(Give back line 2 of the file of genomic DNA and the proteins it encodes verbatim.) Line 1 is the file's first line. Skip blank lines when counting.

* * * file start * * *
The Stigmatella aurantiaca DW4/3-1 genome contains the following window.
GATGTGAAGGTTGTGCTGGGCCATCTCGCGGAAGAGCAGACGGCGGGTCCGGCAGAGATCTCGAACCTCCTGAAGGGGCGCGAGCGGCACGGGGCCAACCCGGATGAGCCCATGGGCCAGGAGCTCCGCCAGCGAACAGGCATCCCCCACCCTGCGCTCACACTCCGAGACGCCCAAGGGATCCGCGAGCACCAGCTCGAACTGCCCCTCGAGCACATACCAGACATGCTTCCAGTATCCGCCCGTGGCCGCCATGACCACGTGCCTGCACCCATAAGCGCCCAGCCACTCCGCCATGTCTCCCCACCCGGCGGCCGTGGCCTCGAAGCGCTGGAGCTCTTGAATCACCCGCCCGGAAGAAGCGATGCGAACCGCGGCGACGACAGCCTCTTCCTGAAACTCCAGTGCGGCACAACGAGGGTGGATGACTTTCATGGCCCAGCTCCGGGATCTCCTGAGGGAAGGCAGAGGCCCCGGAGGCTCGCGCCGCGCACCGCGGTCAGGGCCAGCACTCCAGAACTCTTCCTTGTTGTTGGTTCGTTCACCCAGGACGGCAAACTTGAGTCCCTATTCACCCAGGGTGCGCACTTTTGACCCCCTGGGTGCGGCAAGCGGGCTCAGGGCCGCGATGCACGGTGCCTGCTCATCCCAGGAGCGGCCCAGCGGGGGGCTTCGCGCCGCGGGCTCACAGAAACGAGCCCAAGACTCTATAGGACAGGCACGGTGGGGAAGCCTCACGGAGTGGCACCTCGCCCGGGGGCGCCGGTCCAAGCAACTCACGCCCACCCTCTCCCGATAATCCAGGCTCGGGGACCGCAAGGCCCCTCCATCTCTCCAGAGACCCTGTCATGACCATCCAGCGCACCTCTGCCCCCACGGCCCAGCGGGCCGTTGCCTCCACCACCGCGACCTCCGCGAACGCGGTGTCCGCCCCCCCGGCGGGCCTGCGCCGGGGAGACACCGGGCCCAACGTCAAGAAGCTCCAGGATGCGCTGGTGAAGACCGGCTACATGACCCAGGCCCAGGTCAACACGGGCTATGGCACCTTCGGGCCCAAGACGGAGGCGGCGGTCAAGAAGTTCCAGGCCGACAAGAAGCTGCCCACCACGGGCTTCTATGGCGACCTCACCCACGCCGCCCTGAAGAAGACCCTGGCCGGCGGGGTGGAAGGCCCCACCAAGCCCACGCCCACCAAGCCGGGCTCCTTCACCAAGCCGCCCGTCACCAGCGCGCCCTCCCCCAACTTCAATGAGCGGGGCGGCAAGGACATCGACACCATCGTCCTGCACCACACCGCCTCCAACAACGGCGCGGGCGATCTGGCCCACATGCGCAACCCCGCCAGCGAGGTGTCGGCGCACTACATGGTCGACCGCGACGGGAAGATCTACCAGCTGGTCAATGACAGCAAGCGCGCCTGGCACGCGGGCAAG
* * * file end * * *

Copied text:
GATGTGAAGGTTGTGCTGGGCCATCTCGCGGAAGAGCAGACGGCGGGTCCGGCAGAGATCTCGAACCTCCTGAAGGGGCGCGAGCGGCACGGGGCCAACCCGGATGAGCCCATGGGCCAGGAGCTCCGCCAGCGAACAGGCATCCCCCACCCTGCGCTCACACTCCGAGACGCCCAAGGGATCCGCGAGCACCAGCTCGAACTGCCCCTCGAGCACATACCAGACATGCTTCCAGTATCCGCCCGTGGCCGCCATGACCACGTGCCTGCACCCATAAGCGCCCAGCCACTCCGCCATGTCTCCCCACCCGGCGGCCGTGGCCTCGAAGCGCTGGAGCTCTTGAATCACCCGCCCGGAAGAAGCGATGCGAACCGCGGCGACGACAGCCTCTTCCTGAAACTCCAGTGCGGCACAACGAGGGTGGATGACTTTCATGGCCCAGCTCCGGGATCTCCTGAGGGAAGGCAGAGGCCCCGGAGGCTCGCGCCGCGCACCGCGGTCAGGGCCAGCACTCCAGAACTCTTCCTTGTTGTTGGTTCGTTCACCCAGGACGGCAAACTTGAGTCCCTATTCACCCAGGGTGCGCACTTTTGACCCCCTGGGTGCGGCAAGCGGGCTCAGGGCCGCGATGCACGGTGCCTGCTCATCCCAGGAGCGGCCCAGCGGGGGGCTTCGCGCCGCGGGCTCACAGAAACGAGCCCAAGACTCTATAGGACAGGCACGGTGGGGAAGCCTCACGGAGTGGCACCTCGCCCGGGGGCGCCGGTCCAAGCAACTCACGCCCACCCTCTCCCGATAATCCAGGCTCGGGGACCGCAAGGCCCCTCCATCTCTCCAGAGACCCTGTCATGACCATCCAGCGCACCTCTGCCCCCACGGCCCAGCGGGCCGTTGCCTCCACCACCGCGACCTCCGCGAACGCGGTGTCCGCCCCCCCGGCGGGCCTGCGCCGGGGAGACACCGGGCCCAACGTCAAGAAGCTCCAGGATGCGCTGGTGAAGACCGGCTACATGACCCAGGCCCAGGTCAACACGGGCTATGGCACCTTCGGGCCCAAGACGGAGGCGGCGGTCAAGAAGTTCCAGGCCGACAAGAAGCTGCCCACCACGGGCTTCTATGGCGACCTCACCCACGCCGCCCTGAAGAAGACCCTGGCCGGCGGGGTGGAAGGCCCCACCAAGCCCACGCCCACCAAGCCGGGCTCCTTCACCAAGCCGCCCGTCACCAGCGCGCCCTCCCCCAACTTCAATGAGCGGGGCGGCAAGGACATCGACACCATCGTCCTGCACCACACCGCCTCCAACAACGGCGCGGGCGATCTGGCCCACATGCGCAACCCCGCCAGCGAGGTGTCGGCGCACTACATGGTCGACCGCGACGGGAAGATCTACCAGCTGGTCAATGACAGCAAGCGCGCCTGGCACGCGGGCAAG